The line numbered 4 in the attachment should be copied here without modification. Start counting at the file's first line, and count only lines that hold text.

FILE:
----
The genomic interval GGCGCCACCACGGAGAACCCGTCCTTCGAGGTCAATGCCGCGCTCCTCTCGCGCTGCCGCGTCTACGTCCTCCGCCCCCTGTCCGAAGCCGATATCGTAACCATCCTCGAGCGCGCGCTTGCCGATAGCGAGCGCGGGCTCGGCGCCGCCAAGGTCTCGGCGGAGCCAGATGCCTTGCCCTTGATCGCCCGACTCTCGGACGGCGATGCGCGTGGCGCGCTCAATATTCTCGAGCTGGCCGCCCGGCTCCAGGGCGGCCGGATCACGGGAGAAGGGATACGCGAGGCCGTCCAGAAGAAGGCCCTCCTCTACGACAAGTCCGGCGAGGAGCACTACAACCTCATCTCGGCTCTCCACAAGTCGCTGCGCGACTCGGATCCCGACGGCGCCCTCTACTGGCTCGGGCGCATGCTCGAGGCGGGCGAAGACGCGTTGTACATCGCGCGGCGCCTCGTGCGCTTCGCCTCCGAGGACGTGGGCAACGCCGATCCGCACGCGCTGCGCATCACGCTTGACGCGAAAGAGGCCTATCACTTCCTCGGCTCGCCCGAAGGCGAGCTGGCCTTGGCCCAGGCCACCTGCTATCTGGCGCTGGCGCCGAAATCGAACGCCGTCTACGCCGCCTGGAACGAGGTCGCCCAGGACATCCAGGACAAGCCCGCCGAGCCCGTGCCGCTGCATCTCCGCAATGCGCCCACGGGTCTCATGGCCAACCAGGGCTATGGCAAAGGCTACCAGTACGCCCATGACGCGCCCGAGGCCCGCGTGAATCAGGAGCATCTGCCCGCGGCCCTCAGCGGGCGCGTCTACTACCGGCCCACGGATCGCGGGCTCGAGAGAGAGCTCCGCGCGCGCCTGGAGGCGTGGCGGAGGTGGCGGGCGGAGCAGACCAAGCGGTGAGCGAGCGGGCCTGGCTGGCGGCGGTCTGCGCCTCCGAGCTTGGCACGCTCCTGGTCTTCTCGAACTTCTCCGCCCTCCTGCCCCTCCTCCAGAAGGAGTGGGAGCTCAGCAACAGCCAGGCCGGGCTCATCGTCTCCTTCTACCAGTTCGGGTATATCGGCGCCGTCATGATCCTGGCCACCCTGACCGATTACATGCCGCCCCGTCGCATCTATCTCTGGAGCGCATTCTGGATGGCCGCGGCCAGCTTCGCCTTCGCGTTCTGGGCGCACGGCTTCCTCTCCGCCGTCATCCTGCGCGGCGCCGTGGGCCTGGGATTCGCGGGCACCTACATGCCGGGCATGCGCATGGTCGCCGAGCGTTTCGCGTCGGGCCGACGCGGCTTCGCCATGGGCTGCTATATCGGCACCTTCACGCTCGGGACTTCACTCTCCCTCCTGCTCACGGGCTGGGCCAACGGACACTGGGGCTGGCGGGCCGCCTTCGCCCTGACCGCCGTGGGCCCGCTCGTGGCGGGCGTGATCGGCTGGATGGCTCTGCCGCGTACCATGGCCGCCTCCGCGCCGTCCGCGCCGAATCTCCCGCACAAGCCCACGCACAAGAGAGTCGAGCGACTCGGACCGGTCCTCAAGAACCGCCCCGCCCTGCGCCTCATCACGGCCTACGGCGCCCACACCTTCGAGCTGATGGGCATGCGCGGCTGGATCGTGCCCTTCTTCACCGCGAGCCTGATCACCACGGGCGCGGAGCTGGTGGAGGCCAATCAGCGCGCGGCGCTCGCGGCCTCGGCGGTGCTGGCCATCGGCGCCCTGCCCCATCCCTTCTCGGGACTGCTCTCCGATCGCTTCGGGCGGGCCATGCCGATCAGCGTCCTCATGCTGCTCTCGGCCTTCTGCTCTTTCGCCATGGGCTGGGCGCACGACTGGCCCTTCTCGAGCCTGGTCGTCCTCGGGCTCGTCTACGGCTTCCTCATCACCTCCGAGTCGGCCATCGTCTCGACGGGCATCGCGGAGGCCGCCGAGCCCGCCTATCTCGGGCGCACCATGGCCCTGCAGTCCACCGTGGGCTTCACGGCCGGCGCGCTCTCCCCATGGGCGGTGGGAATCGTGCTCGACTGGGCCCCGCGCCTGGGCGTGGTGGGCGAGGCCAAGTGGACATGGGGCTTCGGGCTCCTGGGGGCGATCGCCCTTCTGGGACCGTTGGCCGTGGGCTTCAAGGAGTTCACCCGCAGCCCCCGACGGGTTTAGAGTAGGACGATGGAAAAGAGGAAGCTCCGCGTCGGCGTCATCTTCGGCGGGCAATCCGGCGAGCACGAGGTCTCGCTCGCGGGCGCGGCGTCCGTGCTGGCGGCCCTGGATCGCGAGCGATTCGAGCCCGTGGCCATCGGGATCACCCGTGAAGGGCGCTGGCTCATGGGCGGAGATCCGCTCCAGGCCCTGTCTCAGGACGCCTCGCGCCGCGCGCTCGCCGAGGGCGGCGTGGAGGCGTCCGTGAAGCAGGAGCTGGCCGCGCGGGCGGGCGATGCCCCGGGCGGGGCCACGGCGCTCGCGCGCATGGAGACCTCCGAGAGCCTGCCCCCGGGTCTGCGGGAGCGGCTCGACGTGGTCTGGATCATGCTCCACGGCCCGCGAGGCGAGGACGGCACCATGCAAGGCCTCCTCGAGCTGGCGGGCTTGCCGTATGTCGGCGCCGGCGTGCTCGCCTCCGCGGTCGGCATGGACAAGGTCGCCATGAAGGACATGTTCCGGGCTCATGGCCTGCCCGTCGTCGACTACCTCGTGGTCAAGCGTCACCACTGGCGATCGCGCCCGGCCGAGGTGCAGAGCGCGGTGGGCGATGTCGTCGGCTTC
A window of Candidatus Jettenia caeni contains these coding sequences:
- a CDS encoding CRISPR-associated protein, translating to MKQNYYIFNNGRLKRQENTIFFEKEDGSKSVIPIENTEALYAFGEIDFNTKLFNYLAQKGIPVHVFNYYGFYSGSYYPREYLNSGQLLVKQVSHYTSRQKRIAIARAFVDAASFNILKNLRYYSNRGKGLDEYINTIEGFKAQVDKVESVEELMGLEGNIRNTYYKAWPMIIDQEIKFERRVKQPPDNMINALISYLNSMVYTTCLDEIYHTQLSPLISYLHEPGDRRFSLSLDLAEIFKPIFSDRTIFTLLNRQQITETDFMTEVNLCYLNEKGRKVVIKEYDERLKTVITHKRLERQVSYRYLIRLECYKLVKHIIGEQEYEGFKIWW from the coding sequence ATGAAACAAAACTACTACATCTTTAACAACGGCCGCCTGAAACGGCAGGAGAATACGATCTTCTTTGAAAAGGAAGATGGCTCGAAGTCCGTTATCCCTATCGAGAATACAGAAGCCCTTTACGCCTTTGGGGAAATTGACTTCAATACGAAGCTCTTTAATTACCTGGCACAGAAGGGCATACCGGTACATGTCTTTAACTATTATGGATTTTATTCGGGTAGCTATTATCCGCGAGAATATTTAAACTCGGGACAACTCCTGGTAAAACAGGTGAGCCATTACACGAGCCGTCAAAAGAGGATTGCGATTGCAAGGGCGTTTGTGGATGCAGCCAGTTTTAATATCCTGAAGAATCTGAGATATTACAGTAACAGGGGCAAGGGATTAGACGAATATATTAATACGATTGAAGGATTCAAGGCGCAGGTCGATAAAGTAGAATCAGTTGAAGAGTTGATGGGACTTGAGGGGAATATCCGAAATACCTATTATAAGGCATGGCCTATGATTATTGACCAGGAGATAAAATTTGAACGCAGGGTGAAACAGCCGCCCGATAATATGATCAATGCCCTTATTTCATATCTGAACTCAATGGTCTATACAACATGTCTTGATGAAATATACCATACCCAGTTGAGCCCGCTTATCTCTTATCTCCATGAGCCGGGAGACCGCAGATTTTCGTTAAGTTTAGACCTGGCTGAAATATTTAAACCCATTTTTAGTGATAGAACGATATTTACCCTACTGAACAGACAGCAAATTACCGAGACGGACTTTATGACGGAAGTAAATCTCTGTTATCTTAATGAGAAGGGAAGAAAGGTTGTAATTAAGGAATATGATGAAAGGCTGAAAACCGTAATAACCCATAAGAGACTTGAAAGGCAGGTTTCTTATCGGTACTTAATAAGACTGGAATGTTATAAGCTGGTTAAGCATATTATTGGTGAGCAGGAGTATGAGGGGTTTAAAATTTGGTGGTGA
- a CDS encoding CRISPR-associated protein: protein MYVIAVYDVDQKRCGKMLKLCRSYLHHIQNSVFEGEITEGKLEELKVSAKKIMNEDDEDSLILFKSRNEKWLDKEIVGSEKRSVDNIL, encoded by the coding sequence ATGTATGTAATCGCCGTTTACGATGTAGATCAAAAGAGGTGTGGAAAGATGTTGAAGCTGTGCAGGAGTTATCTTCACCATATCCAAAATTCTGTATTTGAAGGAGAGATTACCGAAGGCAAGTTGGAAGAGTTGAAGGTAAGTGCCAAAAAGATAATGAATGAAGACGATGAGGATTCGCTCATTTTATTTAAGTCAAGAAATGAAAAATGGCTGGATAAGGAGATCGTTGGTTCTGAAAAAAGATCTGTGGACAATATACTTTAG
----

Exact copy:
- a CDS encoding CRISPR-associated protein: protein MYVIAVYDVDQKRCGKMLKLCRSYLHHIQNSVFEGEITEGKLEELKVSAKKIMNEDDEDSLILFKSRNEKWLDKEIVGSEKRSVDNIL, encoded by the coding sequence ATGTATGTAATCGCCGTTTACGATGTAGATCAAAAGAGGTGTGGAAAGATGTTGAAGCTGTGCAGGAGTTATCTTCACCATATCCAAAATTCTGTATTTGAAGGAGAGATTACCGAAGGCAAGTTGGAAGAGTTGAAGGTAAGTGCCAAAAAGATAATGAATGAAGACGATGAGGATTCGCTCATTTTATTTAAGTCAAGAAATGAAAAATGGCTGGATAAGGAGATCGTTGGTTCTGAAAAAAGATCTGTGGACAATATACTTTAG